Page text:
Here are the corresponding error messages in the Workbench console:
Using the RESIGNAL Statement
The MySQL RESIGNAL statement is similar to the SIGNAL statement in terms of both functionality and syntax, except that RESIGNAL may be used to raise a warning or error condition.
RESIGNAL [SQLSTATE | condition_value] [SET signal_information_item = value_1, [, signal_information_item] = value_2, etc;]
Here’s our previous stored procedure rewritten to utilize the RESIGNAL statement. This time we declare an exit handler for the SQLSTATE value of “45000”. Inside the handler statement, we can set the MESSAGE_TEXT dynamically based on the values of the manager_staff and the address counts. It might look strange that we are referencing the counts variables before they’ve been set but the exit handler does not execute until an error has occurred.
CREATE PROCEDURE `add_new_store_with_resignal`( manager_staff_id tinyint, address_id smallint) BEGIN DECLARE manager_staff_count INT; DECLARE address_count INT; DECLARE invalid_value CONDITION FOR SQLSTATE '45000'; DECLARE EXIT HANDLER FOR invalid_value IF manager_staff_count != 1 THEN RESIGNAL SET MESSAGE_TEXT = 'manager_staff_id not found in staff table.'; ELSEIF address_count != 1 THEN RESIGNAL SET MESSAGE_TEXT = 'address_id not found in address table.'; END IF; -- check if manager exists SELECT COUNT(*) INTO manager_staff_count FROM staff WHERE staff_id = manager_staff_id; IF manager_staff_count != 1 THEN SIGNAL invalid_value; END IF; -- check if address exists SELECT COUNT(*) INTO address_count FROM address WHERE address.address_id = address_id; IF address_count != 1 THEN SIGNAL invalid_value; END IF; -- proceed with insert... END
Using the SIGNAL Statement in Triggers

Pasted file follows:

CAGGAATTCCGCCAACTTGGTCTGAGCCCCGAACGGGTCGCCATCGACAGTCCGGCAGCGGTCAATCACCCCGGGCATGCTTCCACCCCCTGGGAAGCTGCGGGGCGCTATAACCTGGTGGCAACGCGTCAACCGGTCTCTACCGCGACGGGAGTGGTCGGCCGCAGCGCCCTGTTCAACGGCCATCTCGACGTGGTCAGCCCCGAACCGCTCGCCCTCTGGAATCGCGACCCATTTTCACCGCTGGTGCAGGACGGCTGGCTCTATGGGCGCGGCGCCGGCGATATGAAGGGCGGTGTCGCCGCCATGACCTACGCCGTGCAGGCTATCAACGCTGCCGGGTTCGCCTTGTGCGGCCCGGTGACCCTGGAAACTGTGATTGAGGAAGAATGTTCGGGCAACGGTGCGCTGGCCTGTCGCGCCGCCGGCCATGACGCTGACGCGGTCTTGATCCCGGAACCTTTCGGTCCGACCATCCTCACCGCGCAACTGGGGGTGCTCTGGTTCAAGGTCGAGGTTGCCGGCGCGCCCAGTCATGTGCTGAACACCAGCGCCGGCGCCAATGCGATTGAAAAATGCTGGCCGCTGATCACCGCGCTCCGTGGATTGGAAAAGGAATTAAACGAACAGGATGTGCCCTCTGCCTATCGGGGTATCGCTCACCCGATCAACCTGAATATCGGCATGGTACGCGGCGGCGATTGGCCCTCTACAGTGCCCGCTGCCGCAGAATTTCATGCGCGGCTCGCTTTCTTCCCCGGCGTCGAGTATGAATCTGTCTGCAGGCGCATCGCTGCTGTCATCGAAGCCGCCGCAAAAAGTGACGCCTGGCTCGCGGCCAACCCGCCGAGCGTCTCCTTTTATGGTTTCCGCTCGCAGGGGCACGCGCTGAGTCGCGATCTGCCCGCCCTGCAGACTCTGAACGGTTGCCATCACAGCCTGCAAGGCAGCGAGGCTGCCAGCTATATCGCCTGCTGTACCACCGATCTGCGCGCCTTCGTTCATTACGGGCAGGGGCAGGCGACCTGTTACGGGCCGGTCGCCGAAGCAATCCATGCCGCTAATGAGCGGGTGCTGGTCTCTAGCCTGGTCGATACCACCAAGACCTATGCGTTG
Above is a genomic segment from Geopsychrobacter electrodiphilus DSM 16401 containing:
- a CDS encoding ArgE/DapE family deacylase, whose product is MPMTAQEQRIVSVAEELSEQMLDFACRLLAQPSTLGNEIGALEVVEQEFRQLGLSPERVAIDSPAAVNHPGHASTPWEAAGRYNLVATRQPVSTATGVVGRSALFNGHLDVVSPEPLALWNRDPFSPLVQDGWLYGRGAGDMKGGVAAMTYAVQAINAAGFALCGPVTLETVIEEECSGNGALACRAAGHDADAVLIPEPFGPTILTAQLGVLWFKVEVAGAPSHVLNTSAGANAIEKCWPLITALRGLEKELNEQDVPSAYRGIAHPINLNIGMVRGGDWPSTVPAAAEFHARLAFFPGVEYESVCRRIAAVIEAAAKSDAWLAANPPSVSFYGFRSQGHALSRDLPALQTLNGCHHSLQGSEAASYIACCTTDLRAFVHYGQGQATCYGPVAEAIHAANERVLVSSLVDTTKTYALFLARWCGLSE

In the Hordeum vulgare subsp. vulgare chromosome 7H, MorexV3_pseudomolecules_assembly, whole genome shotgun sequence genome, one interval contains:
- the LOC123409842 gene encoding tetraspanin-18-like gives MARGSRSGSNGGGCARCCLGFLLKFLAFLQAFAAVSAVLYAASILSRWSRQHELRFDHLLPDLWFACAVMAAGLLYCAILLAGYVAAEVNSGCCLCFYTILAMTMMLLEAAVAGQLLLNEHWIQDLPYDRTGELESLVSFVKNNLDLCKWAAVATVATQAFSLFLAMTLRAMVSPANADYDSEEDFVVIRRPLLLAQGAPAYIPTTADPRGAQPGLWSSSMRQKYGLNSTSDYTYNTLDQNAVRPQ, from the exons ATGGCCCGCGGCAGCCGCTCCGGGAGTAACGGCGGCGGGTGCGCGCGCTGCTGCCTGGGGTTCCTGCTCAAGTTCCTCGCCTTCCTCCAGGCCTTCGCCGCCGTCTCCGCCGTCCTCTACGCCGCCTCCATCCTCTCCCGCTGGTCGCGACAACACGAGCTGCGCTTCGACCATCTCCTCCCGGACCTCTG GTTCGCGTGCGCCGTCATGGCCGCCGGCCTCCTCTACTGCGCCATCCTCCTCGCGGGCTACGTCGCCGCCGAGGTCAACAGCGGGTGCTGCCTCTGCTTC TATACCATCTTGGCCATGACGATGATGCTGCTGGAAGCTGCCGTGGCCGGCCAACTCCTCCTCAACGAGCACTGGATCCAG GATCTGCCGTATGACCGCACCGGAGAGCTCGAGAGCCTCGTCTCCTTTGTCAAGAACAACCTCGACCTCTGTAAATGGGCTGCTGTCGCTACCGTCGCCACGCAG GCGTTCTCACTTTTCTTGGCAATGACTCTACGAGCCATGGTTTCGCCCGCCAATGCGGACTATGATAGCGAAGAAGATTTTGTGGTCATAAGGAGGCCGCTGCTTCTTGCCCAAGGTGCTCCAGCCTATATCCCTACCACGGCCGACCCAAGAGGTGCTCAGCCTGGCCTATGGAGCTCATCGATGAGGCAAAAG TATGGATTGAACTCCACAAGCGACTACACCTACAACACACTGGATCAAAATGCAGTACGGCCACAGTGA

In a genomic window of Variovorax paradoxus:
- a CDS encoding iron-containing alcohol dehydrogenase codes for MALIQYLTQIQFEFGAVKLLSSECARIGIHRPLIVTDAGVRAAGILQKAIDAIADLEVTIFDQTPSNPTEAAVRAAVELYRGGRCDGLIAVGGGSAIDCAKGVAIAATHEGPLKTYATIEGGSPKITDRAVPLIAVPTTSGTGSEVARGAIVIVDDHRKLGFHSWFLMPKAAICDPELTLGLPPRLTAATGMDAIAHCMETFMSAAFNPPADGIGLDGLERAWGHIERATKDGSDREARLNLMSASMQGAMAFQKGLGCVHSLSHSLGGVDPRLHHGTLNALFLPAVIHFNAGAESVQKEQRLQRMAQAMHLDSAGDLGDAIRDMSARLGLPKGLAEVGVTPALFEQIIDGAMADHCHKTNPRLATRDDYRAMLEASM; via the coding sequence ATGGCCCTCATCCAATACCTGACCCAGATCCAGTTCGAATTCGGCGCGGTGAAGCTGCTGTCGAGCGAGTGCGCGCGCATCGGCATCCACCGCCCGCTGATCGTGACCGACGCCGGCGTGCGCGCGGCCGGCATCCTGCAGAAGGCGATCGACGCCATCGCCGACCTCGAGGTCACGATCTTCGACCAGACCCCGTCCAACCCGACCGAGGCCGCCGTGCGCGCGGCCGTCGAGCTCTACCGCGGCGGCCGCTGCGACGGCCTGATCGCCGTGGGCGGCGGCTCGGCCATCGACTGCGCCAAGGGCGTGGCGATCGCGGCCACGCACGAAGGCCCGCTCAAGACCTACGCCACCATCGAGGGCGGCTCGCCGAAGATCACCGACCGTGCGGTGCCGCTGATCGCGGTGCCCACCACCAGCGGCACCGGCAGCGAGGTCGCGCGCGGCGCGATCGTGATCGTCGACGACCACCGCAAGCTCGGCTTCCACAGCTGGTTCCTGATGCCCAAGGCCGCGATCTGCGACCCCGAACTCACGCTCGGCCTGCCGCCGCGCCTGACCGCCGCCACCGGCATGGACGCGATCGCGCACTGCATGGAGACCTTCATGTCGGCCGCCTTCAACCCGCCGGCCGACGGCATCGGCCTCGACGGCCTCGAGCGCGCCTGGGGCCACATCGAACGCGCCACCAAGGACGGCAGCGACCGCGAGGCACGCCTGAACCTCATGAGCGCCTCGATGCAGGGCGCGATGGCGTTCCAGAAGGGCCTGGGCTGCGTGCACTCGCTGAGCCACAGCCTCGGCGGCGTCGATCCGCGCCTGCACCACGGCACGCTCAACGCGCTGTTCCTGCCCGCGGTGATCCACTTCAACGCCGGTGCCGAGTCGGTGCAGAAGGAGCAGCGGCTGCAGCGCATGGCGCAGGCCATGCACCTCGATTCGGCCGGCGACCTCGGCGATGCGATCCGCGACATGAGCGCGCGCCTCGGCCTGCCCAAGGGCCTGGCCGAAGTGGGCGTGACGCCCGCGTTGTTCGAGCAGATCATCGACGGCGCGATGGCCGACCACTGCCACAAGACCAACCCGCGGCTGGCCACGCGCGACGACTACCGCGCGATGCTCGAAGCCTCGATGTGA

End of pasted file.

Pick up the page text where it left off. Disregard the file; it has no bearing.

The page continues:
Including the SIGNAL statement in your stored procedures is a great way to validate user input provided that the user is in fact using the procedure to insert or update the data. Validation within stored procedures will provide no protection whatsoever for data that is added directly into the database via an insert or update statement.
For that reason it may be prudent to include some error handling within triggers. For instance, here is an insert trigger that employs the same validation as the add_new_store procedure.
CREATE TRIGGER before_insert_new_store BEFORE INSERT ON store FOR EACH ROW BEGIN IF (SELECT COUNT(staff_id) FROM staff WHERE staff_id = NEW.manager_staff_id) != 1 THEN SIGNAL SQLSTATE '45000' SET MESSAGE_TEXT = 'Cannot add or update row: manager_staff_id not found in staff table.'; ELSEIF (SELECT COUNT(address_id) FROM address WHERE address_id = NEW.address_id) != 1 THEN SIGNAL SQLSTATE '45000' SET MESSAGE_TEXT = 'Cannot add or update row: address_id not found in address table.'; END IF; END;
Once again, here is the corresponding error message in the Workbench console:
The SIGNAL and RESIGNAL statements represent a giant leap forward in MySQL error handling, but they are not perfect. The main drawback to using the SIGNAL and RESIGNAL statements right now is that they are still missing a mechanism for fetching the SQLCODE or SQLSTATE within your error handler. Without a way to find out what the error was, you have to either code an error handler for every possible condition or be selective with which errors you catch.